If you are contacted with a job emergency and you can’t get there in the timeframe they need, could you refer them to someone else?
- Allow for exceptions
After looking at saying no to extra work, let’s look at the times you say yes to extra work.
Remember that schedule!
Make sure when you take on extra work, that you schedule a time to be with your family and friends. Don’t just pay lip service to this idea, actually write it down in your schedule. Got a daily school run, training session or even lunch with your mum to factor in? Include it in your schedule, so you can see it in black and white, and you can book meetings and work around it without feeling like you’re bailing out on something.
It can be easy to get caught up with extra work. But if your phone pings telling you it’s bingo night with your mum, don’t forget to shut down the computer and go for it.
Extra tip: Discuss and share your schedule with your partner or spouse so that when you’re taking on extra work, they can adjust their expectations and offer support as necessary. That way they can support you and know when you’ll need the space.
- Protect your health
Keeping our mental, physical, and emotional health strong is what will help us to keep going and also contributes to a healthy work-life balance.
How do we do that?
- Take breaks regularly – Whether you work from home or in an office, take breaks regularly. The NHS recommends 5-10 minutes every hour away from your screen. If you are able to, take that time to stretch, go outside for some fresh air, and make yourself a drink. This will not only help your health but also your productivity too.
- Exercise – When you’ve finished work, or before you even start, see if you can do some exercise.
A ten-minute brisk walk a day is good, especially if you have a busy schedule. It’s recommended to exercise 150 minutes per week to help maintain a healthy body.
It all depends on your schedule and what works for you. But some physical exercise will be beneficial. Don’t forget to put it in black and white in your schedule to help you stick to your new habit.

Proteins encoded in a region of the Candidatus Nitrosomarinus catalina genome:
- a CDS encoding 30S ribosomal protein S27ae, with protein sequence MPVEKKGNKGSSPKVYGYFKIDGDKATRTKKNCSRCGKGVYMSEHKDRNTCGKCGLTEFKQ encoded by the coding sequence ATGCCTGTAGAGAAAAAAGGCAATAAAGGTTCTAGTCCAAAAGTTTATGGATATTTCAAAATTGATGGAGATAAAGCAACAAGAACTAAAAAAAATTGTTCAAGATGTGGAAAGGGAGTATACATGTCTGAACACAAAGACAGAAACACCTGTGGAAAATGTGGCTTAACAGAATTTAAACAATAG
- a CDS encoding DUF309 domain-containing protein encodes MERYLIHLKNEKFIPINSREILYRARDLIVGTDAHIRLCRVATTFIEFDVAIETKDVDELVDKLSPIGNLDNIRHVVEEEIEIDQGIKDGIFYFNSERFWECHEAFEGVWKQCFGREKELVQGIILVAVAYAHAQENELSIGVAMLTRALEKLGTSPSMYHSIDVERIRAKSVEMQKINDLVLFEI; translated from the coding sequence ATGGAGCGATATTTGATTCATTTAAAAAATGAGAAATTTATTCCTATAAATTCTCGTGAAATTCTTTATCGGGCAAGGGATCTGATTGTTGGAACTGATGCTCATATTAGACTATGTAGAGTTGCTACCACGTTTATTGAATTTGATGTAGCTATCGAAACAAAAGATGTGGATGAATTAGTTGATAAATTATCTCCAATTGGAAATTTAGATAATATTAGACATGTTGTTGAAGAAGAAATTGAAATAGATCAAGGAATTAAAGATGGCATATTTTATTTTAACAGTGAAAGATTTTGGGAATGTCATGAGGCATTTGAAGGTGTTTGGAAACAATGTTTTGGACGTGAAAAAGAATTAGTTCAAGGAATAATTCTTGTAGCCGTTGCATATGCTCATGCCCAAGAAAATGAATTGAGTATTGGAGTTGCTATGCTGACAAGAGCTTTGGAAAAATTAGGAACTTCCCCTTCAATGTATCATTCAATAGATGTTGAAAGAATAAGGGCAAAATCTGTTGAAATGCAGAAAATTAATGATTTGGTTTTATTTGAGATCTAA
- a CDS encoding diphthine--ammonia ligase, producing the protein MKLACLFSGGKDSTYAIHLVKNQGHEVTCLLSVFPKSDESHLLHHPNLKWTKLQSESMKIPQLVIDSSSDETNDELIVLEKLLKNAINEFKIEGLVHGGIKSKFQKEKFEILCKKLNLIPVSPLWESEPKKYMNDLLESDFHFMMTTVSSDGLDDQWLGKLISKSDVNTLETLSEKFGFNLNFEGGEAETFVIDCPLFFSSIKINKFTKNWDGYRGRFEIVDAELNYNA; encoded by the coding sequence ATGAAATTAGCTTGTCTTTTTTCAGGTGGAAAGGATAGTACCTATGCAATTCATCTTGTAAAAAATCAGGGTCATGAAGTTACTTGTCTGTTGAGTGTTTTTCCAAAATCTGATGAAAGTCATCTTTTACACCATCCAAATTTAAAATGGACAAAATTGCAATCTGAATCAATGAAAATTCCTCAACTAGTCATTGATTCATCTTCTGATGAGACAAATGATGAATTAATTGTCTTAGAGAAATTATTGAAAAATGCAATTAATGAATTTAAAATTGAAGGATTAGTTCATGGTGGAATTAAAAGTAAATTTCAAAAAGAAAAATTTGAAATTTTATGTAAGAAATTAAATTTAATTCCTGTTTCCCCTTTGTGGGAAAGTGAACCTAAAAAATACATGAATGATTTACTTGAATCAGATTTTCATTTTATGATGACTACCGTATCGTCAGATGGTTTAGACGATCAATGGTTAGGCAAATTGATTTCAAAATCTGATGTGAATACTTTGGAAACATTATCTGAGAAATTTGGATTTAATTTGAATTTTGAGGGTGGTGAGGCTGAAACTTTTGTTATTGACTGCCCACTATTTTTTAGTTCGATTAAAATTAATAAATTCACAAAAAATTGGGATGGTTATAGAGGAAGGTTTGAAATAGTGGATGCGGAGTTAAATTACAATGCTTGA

- Stay connected – Don’t isolate yourself. Talk to your family and friends. Schedule in time to pick up the phone, or even see each other face to face, and talk.
- Rest – A wise king once said “Better is a handful of rest than two handfuls of hard work and chasing after the wind”. Meaning: It’s better to take time to rest and look back on what we’ve accomplished than to ‘work work work’ and miss out on the enjoyments of life.
Do you feel you have a pretty decent work-life balance?
Leaving work ‘at work’ can be hard, whether you work in the office, or at home. Finding the ideal work-life balance will be an ongoing process that constantly needs reevaluation.
Why not discuss this with your family and get their honest opinions. Be sure to listen to their input and you might learn something about yourself and your habits that you hadn’t even realised.
Pushed for time? Here are the highlights:
- Create a plan – Prioritise your relationships with your family and friends and try to get work, to work around them.
- Create a schedule – When you have a busy workload, remember to schedule in time to be with your family or friends. Schedule a date night or a family meal. And keep the phone away when you’re together.
- Say no to work – In some cases, especially if you’re already busy, it may be best to delegate work or turn it down.
- Make exceptions – An ideal work-life balance needs continual review, allow for exceptions where necessary.
- Protect your health – Simply put, you’re no good to yourself or your family if you’re exhausted. Make sure you take the time to exercise, communicate, and rest.